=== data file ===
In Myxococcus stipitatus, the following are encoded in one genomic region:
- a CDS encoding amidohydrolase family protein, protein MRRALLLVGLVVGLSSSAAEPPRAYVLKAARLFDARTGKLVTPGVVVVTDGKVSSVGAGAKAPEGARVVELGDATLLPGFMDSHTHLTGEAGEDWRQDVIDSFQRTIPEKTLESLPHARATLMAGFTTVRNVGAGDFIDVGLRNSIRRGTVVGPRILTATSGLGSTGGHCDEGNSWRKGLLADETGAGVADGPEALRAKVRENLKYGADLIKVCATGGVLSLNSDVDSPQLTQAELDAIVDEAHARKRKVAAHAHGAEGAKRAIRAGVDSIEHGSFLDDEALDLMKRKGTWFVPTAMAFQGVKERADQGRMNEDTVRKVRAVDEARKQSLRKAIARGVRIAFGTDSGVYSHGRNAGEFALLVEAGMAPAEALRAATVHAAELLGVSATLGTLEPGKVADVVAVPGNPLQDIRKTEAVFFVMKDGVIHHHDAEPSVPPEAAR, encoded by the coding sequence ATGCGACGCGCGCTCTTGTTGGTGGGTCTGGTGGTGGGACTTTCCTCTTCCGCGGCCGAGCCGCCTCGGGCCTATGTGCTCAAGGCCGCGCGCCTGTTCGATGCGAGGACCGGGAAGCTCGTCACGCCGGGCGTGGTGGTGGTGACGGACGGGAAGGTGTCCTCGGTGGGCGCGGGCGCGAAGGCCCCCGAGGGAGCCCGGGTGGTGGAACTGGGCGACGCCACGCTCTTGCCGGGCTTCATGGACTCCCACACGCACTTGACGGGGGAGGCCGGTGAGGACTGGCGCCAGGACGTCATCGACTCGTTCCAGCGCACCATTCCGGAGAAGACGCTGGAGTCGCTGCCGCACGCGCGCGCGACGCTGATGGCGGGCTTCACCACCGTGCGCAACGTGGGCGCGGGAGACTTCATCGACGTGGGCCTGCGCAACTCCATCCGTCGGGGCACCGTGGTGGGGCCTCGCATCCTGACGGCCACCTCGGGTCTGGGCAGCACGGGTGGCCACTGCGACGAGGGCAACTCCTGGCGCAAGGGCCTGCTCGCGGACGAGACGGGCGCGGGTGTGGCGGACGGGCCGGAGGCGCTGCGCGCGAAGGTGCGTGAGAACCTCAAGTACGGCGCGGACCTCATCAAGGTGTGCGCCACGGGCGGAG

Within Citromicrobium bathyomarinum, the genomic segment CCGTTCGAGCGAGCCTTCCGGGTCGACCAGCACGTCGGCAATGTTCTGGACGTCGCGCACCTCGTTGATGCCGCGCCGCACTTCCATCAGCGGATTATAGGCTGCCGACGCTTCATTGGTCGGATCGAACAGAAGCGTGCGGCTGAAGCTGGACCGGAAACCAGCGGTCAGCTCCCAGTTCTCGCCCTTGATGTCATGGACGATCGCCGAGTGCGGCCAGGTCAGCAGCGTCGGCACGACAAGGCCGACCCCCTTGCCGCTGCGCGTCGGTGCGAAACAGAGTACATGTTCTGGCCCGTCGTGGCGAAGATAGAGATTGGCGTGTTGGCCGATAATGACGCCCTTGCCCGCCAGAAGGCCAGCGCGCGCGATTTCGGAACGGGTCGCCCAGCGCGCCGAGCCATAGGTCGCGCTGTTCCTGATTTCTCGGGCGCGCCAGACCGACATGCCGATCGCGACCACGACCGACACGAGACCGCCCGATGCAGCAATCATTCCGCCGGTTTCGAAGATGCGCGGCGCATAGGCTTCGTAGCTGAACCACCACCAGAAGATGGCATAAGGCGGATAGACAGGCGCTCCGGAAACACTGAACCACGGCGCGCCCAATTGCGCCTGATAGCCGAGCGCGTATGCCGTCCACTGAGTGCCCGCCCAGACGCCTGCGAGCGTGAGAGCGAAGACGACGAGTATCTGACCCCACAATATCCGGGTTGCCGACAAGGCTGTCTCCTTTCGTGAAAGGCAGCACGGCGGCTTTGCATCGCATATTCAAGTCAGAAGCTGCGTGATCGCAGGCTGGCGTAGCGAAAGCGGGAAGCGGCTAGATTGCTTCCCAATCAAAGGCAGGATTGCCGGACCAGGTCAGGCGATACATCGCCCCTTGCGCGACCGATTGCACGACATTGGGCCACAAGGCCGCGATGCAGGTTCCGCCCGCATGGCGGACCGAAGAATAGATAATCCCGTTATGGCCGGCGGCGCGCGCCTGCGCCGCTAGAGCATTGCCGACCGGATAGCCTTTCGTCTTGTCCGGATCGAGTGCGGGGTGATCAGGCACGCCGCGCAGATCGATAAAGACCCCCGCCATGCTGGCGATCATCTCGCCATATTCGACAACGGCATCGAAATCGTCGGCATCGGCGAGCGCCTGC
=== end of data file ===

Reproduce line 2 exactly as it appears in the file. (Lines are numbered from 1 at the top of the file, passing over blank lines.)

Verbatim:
- a CDS encoding amidohydrolase family protein, protein MRRALLLVGLVVGLSSSAAEPPRAYVLKAARLFDARTGKLVTPGVVVVTDGKVSSVGAGAKAPEGARVVELGDATLLPGFMDSHTHLTGEAGEDWRQDVIDSFQRTIPEKTLESLPHARATLMAGFTTVRNVGAGDFIDVGLRNSIRRGTVVGPRILTATSGLGSTGGHCDEGNSWRKGLLADETGAGVADGPEALRAKVRENLKYGADLIKVCATGGVLSLNSDVDSPQLTQAELDAIVDEAHARKRKVAAHAHGAEGAKRAIRAGVDSIEHGSFLDDEALDLMKRKGTWFVPTAMAFQGVKERADQGRMNEDTVRKVRAVDEARKQSLRKAIARGVRIAFGTDSGVYSHGRNAGEFALLVEAGMAPAEALRAATVHAAELLGVSATLGTLEPGKVADVVAVPGNPLQDIRKTEAVFFVMKDGVIHHHDAEPSVPPEAAR, encoded by the coding sequence ATGCGACGCGCGCTCTTGTTGGTGGGTCTGGTGGTGGGACTTTCCTCTTCCGCGGCCGAGCCGCCTCGGGCCTATGTGCTCAAGGCCGCGCGCCTGTTCGATGCGAGGACCGGGAAGCTCGTCACGCCGGGCGTGGTGGTGGTGACGGACGGGAAGGTGTCCTCGGTGGGCGCGGGCGCGAAGGCCCCCGAGGGAGCCCGGGTGGTGGAACTGGGCGACGCCACGCTCTTGCCGGGCTTCATGGACTCCCACACGCACTTGACGGGGGAGGCCGGTGAGGACTGGCGCCAGGACGTCATCGACTCGTTCCAGCGCACCATTCCGGAGAAGACGCTGGAGTCGCTGCCGCACGCGCGCGCGACGCTGATGGCGGGCTTCACCACCGTGCGCAACGTGGGCGCGGGAGACTTCATCGACGTGGGCCTGCGCAACTCCATCCGTCGGGGCACCGTGGTGGGGCCTCGCATCCTGACGGCCACCTCGGGTCTGGGCAGCACGGGTGGCCACTGCGACGAGGGCAACTCCTGGCGCAAGGGCCTGCTCGCGGACGAGACGGGCGCGGGTGTGGCGGACGGGCCGGAGGCGCTGCGCGCGAAGGTGCGTGAGAACCTCAAGTACGGCGCGGACCTCATCAAGGTGTGCGCCACGGGCGGAG